Lead, Arsenic and Other Toxic Metals Found in Baby Food Products: Study
New research suggests that many baby food products contain toxic heavy metals, which could permanently alter a developing brain and result in behavioral and cognitive impairment.
In a study released this month by Healthy Babies Bright Future, researchers indicate that lead, arsenic and other neurotoxins were found in a number of baby food products sold throughout the United States, raising concerns about developmental issues and diseases.
Researchers from the organization collected and tested 168 baby food products across 61 brand names to measure the amount of arsenic, calcium, lead and mercury which could be found in one sample. Various food groups were tested including popular cereals, fruits, juices, and snack foods.
According to the test results, 95% of food products contained one or more of the heavy metal toxins, while roughly 20% contained over 10 times the federally recommended lead limit. Researchers indicated 95% of the food products contained lead, 73% contained arsenic, 75% contained cadmium and 32% contained mercury, while 25% contained all four heavy metals.
Researchers determined food products made with rice contained some of the highest levels of arsenic, citing some cereal products contained inorganic levels of arsenic exceeding the FDA limit of 100 ppb. This appears to confirm a number of previous findings over the years.
Fruit juices, carrots, and sweet potatoes were among other products that contained the highest levels of heavy metals, with many of the products containing several of the neurotoxins.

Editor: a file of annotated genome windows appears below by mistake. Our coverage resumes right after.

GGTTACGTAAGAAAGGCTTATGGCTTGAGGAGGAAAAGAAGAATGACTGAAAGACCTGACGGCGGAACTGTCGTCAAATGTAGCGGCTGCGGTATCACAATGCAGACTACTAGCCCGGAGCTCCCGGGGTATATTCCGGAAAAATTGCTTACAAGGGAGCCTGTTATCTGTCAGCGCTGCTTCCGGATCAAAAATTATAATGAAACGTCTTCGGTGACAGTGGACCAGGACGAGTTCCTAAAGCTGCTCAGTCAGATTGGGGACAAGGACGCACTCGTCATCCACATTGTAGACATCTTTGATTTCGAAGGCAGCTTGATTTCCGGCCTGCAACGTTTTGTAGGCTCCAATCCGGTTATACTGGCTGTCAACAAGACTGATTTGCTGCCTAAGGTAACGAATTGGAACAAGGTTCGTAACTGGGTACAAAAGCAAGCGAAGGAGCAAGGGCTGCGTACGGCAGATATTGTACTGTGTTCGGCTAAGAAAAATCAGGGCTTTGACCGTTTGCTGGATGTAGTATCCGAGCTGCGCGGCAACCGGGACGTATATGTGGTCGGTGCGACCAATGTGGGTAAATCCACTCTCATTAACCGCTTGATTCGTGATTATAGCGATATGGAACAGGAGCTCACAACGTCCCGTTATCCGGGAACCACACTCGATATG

Although the toxic in the baby food products are natural elements that occur in the air, water and soil, highly concentrated levels of these elements can cause severe adverse health effects according to researchers.
Past research has found toxins such as arsenic, calcium, lead and mercury can impact the growth of an infant’s brain, lower IQ and increase the chance of cancer as well as lifelong deficits in intelligence.
Specifically, inorganic arsenic found in rice and cereal products has shown to be a potent human carcinogen and a neurotoxin that has been linked to reduced IQ scored for children. According to the FDA, rice intake is three times greater for infants than for adults. The FDA proposed new limits for the levels of inorganic arsenic in infant rice cereal in April 2016, but has so far failed to finalize the limitations.
Lead exposure has been found to cause serious nervous system injury, brain damage, seizures, growth or mental disabilities, as well as other severe health problems throughout the rest of their childhood and life. Past research has found lead exposure in infants and children may increase their risk of becoming autistic.
Healthy Babies Bright Future released a series of recommendations within the study, which are designed to help parents and caregivers avoid heavy metal exposures. The organizations recommends parents limit the amount of infant rice cereal a child eats, avoid brown rice products which were found to contain the highest levels of inorganic arsenic, avoid apple and grape fruit juices and to go easy on the chocolate to limit the amount of cadmium and lead consumption.
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